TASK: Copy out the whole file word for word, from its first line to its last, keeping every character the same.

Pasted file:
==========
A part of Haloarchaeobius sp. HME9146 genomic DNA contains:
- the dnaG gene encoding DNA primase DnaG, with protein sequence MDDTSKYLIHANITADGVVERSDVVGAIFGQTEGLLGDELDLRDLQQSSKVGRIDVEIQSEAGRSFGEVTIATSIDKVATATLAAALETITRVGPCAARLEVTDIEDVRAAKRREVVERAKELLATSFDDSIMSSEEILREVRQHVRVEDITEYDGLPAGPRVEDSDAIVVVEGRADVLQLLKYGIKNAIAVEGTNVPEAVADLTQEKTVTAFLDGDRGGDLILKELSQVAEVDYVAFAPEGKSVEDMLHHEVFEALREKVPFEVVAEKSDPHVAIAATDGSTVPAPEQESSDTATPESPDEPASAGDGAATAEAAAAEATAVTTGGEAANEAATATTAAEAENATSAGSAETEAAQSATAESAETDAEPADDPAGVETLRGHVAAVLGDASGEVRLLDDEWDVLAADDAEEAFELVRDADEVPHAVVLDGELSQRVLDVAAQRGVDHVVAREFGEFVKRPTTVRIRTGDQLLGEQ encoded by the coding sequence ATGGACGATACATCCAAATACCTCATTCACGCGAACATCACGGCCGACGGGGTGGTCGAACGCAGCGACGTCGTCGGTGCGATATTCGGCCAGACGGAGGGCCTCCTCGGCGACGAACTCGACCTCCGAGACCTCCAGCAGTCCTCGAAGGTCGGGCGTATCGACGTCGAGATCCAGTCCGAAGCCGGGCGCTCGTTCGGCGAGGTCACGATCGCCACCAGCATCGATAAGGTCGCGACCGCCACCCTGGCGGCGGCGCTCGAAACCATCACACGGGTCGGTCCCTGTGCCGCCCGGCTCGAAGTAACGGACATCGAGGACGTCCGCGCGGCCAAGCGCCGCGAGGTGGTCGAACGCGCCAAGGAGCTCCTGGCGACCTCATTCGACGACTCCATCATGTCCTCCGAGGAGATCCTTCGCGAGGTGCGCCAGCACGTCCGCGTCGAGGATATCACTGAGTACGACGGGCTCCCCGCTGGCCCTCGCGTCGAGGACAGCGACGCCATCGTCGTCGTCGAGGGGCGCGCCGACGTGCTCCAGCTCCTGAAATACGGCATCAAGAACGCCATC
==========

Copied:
A part of Haloarchaeobius sp. HME9146 genomic DNA contains:
- the dnaG gene encoding DNA primase DnaG, with protein sequence MDDTSKYLIHANITADGVVERSDVVGAIFGQTEGLLGDELDLRDLQQSSKVGRIDVEIQSEAGRSFGEVTIATSIDKVATATLAAALETITRVGPCAARLEVTDIEDVRAAKRREVVERAKELLATSFDDSIMSSEEILREVRQHVRVEDITEYDGLPAGPRVEDSDAIVVVEGRADVLQLLKYGIKNAIAVEGTNVPEAVADLTQEKTVTAFLDGDRGGDLILKELSQVAEVDYVAFAPEGKSVEDMLHHEVFEALREKVPFEVVAEKSDPHVAIAATDGSTVPAPEQESSDTATPESPDEPASAGDGAATAEAAAAEATAVTTGGEAANEAATATTAAEAENATSAGSAETEAAQSATAESAETDAEPADDPAGVETLRGHVAAVLGDASGEVRLLDDEWDVLAADDAEEAFELVRDADEVPHAVVLDGELSQRVLDVAAQRGVDHVVAREFGEFVKRPTTVRIRTGDQLLGEQ encoded by the coding sequence ATGGACGATACATCCAAATACCTCATTCACGCGAACATCACGGCCGACGGGGTGGTCGAACGCAGCGACGTCGTCGGTGCGATATTCGGCCAGACGGAGGGCCTCCTCGGCGACGAACTCGACCTCCGAGACCTCCAGCAGTCCTCGAAGGTCGGGCGTATCGACGTCGAGATCCAGTCCGAAGCCGGGCGCTCGTTCGGCGAGGTCACGATCGCCACCAGCATCGATAAGGTCGCGACCGCCACCCTGGCGGCGGCGCTCGAAACCATCACACGGGTCGGTCCCTGTGCCGCCCGGCTCGAAGTAACGGACATCGAGGACGTCCGCGCGGCCAAGCGCCGCGAGGTGGTCGAACGCGCCAAGGAGCTCCTGGCGACCTCATTCGACGACTCCATCATGTCCTCCGAGGAGATCCTTCGCGAGGTGCGCCAGCACGTCCGCGTCGAGGATATCACTGAGTACGACGGGCTCCCCGCTGGCCCTCGCGTCGAGGACAGCGACGCCATCGTCGTCGTCGAGGGGCGCGCCGACGTGCTCCAGCTCCTGAAATACGGCATCAAGAACGCCATC